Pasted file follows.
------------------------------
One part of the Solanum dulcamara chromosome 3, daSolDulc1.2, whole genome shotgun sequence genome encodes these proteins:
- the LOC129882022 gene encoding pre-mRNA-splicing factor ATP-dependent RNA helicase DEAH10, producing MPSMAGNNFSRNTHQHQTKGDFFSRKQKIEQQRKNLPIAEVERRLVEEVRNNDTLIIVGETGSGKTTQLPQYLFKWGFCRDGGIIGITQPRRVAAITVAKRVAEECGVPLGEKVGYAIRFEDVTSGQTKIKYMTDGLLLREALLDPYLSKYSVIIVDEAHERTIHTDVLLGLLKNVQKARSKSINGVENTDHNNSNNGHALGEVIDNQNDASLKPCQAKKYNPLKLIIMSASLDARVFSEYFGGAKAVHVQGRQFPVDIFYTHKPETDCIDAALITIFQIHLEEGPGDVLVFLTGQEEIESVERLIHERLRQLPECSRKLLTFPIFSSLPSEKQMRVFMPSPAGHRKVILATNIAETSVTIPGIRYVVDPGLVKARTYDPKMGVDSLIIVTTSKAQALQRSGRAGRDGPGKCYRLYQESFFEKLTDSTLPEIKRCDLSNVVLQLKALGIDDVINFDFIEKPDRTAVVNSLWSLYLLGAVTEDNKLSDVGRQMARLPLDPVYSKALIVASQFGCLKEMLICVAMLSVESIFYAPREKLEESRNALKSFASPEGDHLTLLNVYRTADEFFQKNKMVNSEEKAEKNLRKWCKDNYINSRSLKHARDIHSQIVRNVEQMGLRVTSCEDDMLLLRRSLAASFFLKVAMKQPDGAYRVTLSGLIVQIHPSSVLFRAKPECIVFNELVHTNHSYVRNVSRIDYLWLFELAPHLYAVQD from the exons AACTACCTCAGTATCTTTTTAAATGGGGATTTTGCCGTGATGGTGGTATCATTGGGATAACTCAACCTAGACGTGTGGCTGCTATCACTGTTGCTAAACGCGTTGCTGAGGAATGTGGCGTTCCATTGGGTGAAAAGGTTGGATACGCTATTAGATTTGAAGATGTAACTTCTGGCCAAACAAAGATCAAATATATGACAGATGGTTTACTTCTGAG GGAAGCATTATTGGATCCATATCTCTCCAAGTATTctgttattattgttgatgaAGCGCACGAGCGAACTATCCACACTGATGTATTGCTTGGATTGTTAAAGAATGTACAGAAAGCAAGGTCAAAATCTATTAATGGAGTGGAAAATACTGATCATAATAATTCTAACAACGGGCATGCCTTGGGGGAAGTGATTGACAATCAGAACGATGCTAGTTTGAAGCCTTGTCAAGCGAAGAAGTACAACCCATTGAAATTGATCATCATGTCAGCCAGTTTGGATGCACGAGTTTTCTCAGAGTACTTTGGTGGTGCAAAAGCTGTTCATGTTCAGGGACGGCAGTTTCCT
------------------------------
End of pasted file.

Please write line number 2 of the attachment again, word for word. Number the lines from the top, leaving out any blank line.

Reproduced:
- the LOC129882022 gene encoding pre-mRNA-splicing factor ATP-dependent RNA helicase DEAH10, producing MPSMAGNNFSRNTHQHQTKGDFFSRKQKIEQQRKNLPIAEVERRLVEEVRNNDTLIIVGETGSGKTTQLPQYLFKWGFCRDGGIIGITQPRRVAAITVAKRVAEECGVPLGEKVGYAIRFEDVTSGQTKIKYMTDGLLLREALLDPYLSKYSVIIVDEAHERTIHTDVLLGLLKNVQKARSKSINGVENTDHNNSNNGHALGEVIDNQNDASLKPCQAKKYNPLKLIIMSASLDARVFSEYFGGAKAVHVQGRQFPVDIFYTHKPETDCIDAALITIFQIHLEEGPGDVLVFLTGQEEIESVERLIHERLRQLPECSRKLLTFPIFSSLPSEKQMRVFMPSPAGHRKVILATNIAETSVTIPGIRYVVDPGLVKARTYDPKMGVDSLIIVTTSKAQALQRSGRAGRDGPGKCYRLYQESFFEKLTDSTLPEIKRCDLSNVVLQLKALGIDDVINFDFIEKPDRTAVVNSLWSLYLLGAVTEDNKLSDVGRQMARLPLDPVYSKALIVASQFGCLKEMLICVAMLSVESIFYAPREKLEESRNALKSFASPEGDHLTLLNVYRTADEFFQKNKMVNSEEKAEKNLRKWCKDNYINSRSLKHARDIHSQIVRNVEQMGLRVTSCEDDMLLLRRSLAASFFLKVAMKQPDGAYRVTLSGLIVQIHPSSVLFRAKPECIVFNELVHTNHSYVRNVSRIDYLWLFELAPHLYAVQD from the exons AACTACCTCAGTATCTTTTTAAATGGGGATTTTGCCGTGATGGTGGTATCATTGGGATAACTCAACCTAGACGTGTGGCTGCTATCACTGTTGCTAAACGCGTTGCTGAGGAATGTGGCGTTCCATTGGGTGAAAAGGTTGGATACGCTATTAGATTTGAAGATGTAACTTCTGGCCAAACAAAGATCAAATATATGACAGATGGTTTACTTCTGAG GGAAGCATTATTGGATCCATATCTCTCCAAGTATTctgttattattgttgatgaAGCGCACGAGCGAACTATCCACACTGATGTATTGCTTGGATTGTTAAAGAATGTACAGAAAGCAAGGTCAAAATCTATTAATGGAGTGGAAAATACTGATCATAATAATTCTAACAACGGGCATGCCTTGGGGGAAGTGATTGACAATCAGAACGATGCTAGTTTGAAGCCTTGTCAAGCGAAGAAGTACAACCCATTGAAATTGATCATCATGTCAGCCAGTTTGGATGCACGAGTTTTCTCAGAGTACTTTGGTGGTGCAAAAGCTGTTCATGTTCAGGGACGGCAGTTTCCT